How Does Communication Anxiety Influence Well-Being? Examining the Mediating Roles of Preference for Online Social Interaction (POSI) and Loneliness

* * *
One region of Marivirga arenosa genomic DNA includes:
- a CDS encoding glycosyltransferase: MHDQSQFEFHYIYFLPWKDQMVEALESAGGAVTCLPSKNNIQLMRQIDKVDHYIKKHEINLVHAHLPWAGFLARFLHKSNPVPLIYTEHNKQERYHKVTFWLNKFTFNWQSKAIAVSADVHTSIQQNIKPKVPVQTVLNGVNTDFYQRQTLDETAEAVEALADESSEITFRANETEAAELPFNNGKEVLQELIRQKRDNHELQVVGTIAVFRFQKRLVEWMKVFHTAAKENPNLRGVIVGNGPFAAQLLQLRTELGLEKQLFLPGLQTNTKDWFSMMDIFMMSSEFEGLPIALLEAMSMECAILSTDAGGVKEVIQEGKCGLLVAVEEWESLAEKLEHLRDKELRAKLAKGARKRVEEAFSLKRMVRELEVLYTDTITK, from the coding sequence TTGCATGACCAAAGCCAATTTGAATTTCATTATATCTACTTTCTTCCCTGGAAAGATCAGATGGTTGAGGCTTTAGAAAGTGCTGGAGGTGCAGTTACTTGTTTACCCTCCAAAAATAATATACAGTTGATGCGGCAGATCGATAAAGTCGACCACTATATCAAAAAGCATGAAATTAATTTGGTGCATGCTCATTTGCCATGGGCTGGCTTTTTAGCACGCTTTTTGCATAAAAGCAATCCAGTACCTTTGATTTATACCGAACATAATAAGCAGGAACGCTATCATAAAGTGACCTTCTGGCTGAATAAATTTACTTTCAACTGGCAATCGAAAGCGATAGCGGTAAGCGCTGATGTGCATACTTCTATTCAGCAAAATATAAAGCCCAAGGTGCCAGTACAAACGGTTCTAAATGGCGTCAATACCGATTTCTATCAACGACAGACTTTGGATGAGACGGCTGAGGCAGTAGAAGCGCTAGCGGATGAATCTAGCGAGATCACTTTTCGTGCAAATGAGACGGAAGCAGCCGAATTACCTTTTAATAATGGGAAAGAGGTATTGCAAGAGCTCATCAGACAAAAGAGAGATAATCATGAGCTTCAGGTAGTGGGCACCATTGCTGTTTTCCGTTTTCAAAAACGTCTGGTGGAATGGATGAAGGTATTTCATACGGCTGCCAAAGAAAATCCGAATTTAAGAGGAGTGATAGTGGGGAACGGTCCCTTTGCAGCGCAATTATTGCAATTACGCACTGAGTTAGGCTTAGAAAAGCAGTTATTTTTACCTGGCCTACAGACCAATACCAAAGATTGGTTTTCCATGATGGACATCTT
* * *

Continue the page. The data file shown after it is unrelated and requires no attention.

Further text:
I proposed a conceptual model that assumes communication anxiety leads to preference for online social interaction (POSI), which in turn leads to loneliness, resulting in a negative influence on well-being. I collected data from college students (N = 336) taking an introductory communication course at a public university in the U.S. and analyzed the model using PROCESS. Findings revealed that communication anxiety increases POSI and loneliness but reduces well-being; POSI is positively associated with loneliness but is not associated with well-being. The one-mediator path from communication anxiety to well-being via POSI is not significant, but the one-mediator path from communication anxiety to well-being via loneliness is significant. The two-mediator path from communication anxiety to well-being through POSI and then through loneliness is also significant. I also conducted path analyses to examine the fit indices of a modified optimal model and an alternative model and found that the former is superior to the latter. Thus, I concluded that the mediation path from communication anxiety to well-being is more likely to be first through POSI and then through loneliness.